Now that our heroes know the criminals of the world are equipped with the power of Quirk-enhancing drugs and Quirk-neutralizing bullets, it’s time for them to regroup and plan their course of action. Normally, U.A. students wouldn’t be let in on these sorts of pro-hero meetings, but the kids are so entangled at this point it makes the most sense to let them in on the goings-on.
This is another low-action episode, but again I think the conversations and themes are interesting enough to keep it steady. The show keeps finding new ways to present its established ideas, including self-doubt and the inside politics of heroism. As the pros detail the connection between the increased drug traffic and Overhaul’s machinations, the suggestion gets made that the little girl we saw a few episodes ago—she keeps being referred to as Overhaul’s daughter, though I don’t think they’re actually related?—may be having her body excavated in some way to produce the aforementioned Quirk bullets. This news is especially upsetting to Midoriya and Mirio, who figured she was in trouble but let her walk away with Overhaul because they were afraid they’d make things worse if they attacked recklessly. Now they’re starting to think to be reckless would have been the right thing to do.
The guilt that our little baby heroes carry with them is palpable through the entire episode. It doesn’t take the form of lumbering sadness, but electrifying frustration. Even with the pros assuring them that they did the right thing by staying within the guidelines of the job, Midoriya and Mirio are left uncomforted. Their sense of justice is their own, so there’s only so much validation they can get from the adults. The conundrum of vigilantism from a few arcs back echoes neatly here. It’s true that if these kids just take matters into their own hands, they’ll lose the sense of accountability they owe to the public. The rules of society will be undermined if people just pick and choose what’s right and wrong whenever they want, which would be an easier sacrifice to make if these series were about, say, pirates (*ahem*), rather than superheroes. There’s a really great scene towards the end here where Aizawa reminds Midoriya that he still doesn’t trust him, and it’s a strangely heartwarming moment that says, “Hey, you’re probably about to screw all this up, but I’m too tired to stop you. Do what you gotta do.” Ultimately, there’s only so long our protagonists can wallow over not being able to rewind time and fix a problem they had no way of knowing about, so instead, they steal their resolve and vow to do better next time.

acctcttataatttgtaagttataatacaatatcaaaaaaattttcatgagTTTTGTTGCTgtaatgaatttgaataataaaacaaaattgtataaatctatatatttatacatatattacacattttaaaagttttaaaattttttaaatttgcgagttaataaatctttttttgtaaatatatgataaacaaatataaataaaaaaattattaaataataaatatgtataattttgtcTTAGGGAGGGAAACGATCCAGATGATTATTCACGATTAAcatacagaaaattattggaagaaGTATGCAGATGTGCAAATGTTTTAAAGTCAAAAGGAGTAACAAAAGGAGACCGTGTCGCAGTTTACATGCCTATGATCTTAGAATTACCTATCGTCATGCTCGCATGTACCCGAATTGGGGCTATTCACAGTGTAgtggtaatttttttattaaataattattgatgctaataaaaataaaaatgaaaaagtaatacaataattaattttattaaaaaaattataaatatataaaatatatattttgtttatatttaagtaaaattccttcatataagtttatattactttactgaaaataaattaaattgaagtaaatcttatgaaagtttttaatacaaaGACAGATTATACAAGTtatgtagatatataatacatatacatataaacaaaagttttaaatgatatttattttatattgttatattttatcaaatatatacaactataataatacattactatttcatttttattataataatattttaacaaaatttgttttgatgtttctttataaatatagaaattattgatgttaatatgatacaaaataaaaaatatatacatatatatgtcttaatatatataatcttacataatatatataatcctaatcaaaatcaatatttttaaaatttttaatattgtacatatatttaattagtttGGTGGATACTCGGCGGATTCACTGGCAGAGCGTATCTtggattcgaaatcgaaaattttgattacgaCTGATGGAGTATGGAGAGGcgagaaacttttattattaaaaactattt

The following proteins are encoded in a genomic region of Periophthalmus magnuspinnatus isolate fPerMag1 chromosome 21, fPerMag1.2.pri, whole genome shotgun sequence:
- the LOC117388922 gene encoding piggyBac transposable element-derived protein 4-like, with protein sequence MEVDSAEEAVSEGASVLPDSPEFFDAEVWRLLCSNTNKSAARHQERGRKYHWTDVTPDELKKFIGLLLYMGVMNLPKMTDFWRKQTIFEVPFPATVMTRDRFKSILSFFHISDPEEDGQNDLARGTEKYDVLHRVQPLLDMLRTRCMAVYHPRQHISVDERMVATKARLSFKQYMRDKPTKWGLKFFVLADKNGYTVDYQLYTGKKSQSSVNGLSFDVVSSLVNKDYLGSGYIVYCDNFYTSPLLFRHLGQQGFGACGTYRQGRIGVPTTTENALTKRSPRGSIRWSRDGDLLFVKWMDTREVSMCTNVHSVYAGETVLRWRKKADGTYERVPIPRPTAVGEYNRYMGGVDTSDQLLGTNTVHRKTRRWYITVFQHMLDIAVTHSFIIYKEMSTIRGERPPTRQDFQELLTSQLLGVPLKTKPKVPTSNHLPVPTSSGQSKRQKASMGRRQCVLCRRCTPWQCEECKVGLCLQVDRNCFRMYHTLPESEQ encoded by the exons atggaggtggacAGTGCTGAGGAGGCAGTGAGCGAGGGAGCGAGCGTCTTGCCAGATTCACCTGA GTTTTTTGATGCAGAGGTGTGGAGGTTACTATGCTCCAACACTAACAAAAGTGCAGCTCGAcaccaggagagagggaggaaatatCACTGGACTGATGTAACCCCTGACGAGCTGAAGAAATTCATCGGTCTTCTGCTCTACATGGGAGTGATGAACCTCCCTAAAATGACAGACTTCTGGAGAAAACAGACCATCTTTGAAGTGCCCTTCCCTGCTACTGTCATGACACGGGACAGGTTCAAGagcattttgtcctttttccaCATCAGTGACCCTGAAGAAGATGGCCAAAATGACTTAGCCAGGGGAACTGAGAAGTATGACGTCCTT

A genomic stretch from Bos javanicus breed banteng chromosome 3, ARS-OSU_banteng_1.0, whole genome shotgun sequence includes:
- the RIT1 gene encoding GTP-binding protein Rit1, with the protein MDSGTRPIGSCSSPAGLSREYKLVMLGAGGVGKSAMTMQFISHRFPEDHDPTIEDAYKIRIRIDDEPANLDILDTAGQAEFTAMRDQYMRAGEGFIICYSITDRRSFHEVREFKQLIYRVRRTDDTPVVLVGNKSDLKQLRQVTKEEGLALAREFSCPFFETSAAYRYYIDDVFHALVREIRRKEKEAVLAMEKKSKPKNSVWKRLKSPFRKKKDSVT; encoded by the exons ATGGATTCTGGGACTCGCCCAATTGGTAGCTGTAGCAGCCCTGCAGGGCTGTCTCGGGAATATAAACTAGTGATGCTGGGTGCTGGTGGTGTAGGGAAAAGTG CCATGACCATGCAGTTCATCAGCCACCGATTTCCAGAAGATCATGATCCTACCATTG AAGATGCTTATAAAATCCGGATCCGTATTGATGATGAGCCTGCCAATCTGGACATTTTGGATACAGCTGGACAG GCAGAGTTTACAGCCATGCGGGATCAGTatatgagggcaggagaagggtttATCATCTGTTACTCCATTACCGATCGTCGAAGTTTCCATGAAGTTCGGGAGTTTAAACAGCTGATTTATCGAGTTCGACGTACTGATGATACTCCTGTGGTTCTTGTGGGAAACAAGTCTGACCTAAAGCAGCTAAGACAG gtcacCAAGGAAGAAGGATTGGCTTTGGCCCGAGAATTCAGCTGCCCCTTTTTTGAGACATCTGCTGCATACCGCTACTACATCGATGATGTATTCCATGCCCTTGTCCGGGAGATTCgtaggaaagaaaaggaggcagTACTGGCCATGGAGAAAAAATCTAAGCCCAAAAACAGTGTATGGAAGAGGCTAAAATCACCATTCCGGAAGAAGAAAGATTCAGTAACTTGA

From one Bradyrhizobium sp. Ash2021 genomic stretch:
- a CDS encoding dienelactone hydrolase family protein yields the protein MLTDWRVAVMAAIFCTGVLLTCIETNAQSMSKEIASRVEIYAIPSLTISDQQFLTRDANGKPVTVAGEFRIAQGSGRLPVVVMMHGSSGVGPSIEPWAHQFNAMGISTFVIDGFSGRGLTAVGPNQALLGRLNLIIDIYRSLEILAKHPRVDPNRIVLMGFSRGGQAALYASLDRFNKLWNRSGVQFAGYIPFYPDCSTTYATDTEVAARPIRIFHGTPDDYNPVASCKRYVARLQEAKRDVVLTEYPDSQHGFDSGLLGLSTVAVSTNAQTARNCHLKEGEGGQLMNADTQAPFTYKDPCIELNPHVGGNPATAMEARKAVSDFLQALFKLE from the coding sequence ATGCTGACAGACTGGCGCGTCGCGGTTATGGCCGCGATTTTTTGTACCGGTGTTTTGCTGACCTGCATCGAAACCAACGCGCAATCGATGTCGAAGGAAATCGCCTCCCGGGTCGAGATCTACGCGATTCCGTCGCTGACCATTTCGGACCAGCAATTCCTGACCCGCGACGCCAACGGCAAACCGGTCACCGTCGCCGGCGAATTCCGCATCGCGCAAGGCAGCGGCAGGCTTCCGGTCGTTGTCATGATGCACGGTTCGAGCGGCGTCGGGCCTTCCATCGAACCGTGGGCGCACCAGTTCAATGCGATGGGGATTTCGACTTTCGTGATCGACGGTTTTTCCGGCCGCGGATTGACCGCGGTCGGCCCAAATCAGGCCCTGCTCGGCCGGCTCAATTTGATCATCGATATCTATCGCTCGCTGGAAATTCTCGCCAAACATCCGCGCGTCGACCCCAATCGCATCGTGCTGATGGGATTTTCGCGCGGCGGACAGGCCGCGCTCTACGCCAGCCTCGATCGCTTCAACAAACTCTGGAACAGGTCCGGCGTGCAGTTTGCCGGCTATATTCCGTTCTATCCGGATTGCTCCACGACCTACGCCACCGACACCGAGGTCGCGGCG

There’s also Nighteye, who gets asked if he can use his foresight powers to predict any of his colleagues’ deaths in the event that the future can be changed. This is similarly not a cut-and-dry request, as Nighteye is concerned about the limitations of his Quirk regarding time management and the fact that he can’t see the full context of any future he sees. Even if the other pro heroes’ want all the information they can get, Nighteye can’t stomach the burden of knowing a potentially unstoppable future. This episode really captures that paralyzing fear of not knowing whether your actions are helping or hurting. It isn’t any logical counterargument that gets the other heroes to back down on Nighteye’s foresight, it’s seeing how much pain he’s in for being asked to use it for that reason in the first place.
We’ve been seeing a lot of conversational episodes as of late, but hey, if they’re good they’re good! I’m repeatedly astonished by how much depth My Hero Academia can mine from these familiar quandaries and still remain fresh. The morality play aspect always feels really thorough and well-balanced. As always I get pumped up watching these characters grab hold of their determination and progress forward, and the show manages to capture the excitement of a rebellious spirit, even in characters who are otherwise complete goodie-two-shoes. That’s what My Hero Academia is when you boil it down to its purest essence, and that’s the sort of thing that keeps me excited to find out what happens next.
If there’s anything I’ve learned in this middle section of Fire Force‘s run, it is that the show is not all that great at telling its story with episodes that are focused purely on moving along the plot. The plot of Fire Force, as it turns out, is not all that interesting, consisting mostly of...
Episode 911: It has been over… *checks Wiki* three hundred episodes since One Piece began to trickle its samurai characters into the main story, starting with the Straw Hats fatefully meeting Kin’emon on Punk Hazard, back when he was looking for his missing son Momonosuke (it turns out they weren’t really father and son), which resulted in...